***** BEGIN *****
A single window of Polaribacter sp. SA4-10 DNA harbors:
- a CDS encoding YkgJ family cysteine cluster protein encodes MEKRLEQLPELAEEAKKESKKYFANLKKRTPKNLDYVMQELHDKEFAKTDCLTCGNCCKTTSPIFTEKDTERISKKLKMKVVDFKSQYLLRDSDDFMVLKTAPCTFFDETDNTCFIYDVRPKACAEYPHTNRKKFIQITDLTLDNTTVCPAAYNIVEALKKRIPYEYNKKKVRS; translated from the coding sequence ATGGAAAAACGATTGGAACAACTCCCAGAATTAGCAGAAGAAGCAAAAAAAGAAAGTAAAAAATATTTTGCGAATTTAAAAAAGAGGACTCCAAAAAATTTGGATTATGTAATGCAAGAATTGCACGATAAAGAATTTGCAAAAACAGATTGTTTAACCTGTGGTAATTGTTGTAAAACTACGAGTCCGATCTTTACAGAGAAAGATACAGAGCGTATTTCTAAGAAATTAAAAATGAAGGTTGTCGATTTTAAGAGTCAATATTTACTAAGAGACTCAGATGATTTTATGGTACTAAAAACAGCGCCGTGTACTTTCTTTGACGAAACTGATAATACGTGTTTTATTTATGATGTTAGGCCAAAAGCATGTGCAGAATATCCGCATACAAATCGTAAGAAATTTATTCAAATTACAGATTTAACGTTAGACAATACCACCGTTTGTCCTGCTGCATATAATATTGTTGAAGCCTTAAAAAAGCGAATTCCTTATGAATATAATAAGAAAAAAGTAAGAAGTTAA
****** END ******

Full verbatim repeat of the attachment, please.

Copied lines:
A single window of Polaribacter sp. SA4-10 DNA harbors:
- a CDS encoding YkgJ family cysteine cluster protein encodes MEKRLEQLPELAEEAKKESKKYFANLKKRTPKNLDYVMQELHDKEFAKTDCLTCGNCCKTTSPIFTEKDTERISKKLKMKVVDFKSQYLLRDSDDFMVLKTAPCTFFDETDNTCFIYDVRPKACAEYPHTNRKKFIQITDLTLDNTTVCPAAYNIVEALKKRIPYEYNKKKVRS; translated from the coding sequence ATGGAAAAACGATTGGAACAACTCCCAGAATTAGCAGAAGAAGCAAAAAAAGAAAGTAAAAAATATTTTGCGAATTTAAAAAAGAGGACTCCAAAAAATTTGGATTATGTAATGCAAGAATTGCACGATAAAGAATTTGCAAAAACAGATTGTTTAACCTGTGGTAATTGTTGTAAAACTACGAGTCCGATCTTTACAGAGAAAGATACAGAGCGTATTTCTAAGAAATTAAAAATGAAGGTTGTCGATTTTAAGAGTCAATATTTACTAAGAGACTCAGATGATTTTATGGTACTAAAAACAGCGCCGTGTACTTTCTTTGACGAAACTGATAATACGTGTTTTATTTATGATGTTAGGCCAAAAGCATGTGCAGAATATCCGCATACAAATCGTAAGAAATTTATTCAAATTACAGATTTAACGTTAGACAATACCACCGTTTGTCCTGCTGCATATAATATTGTTGAAGCCTTAAAAAAGCGAATTCCTTATGAATATAATAAGAAAAAAGTAAGAAGTTAA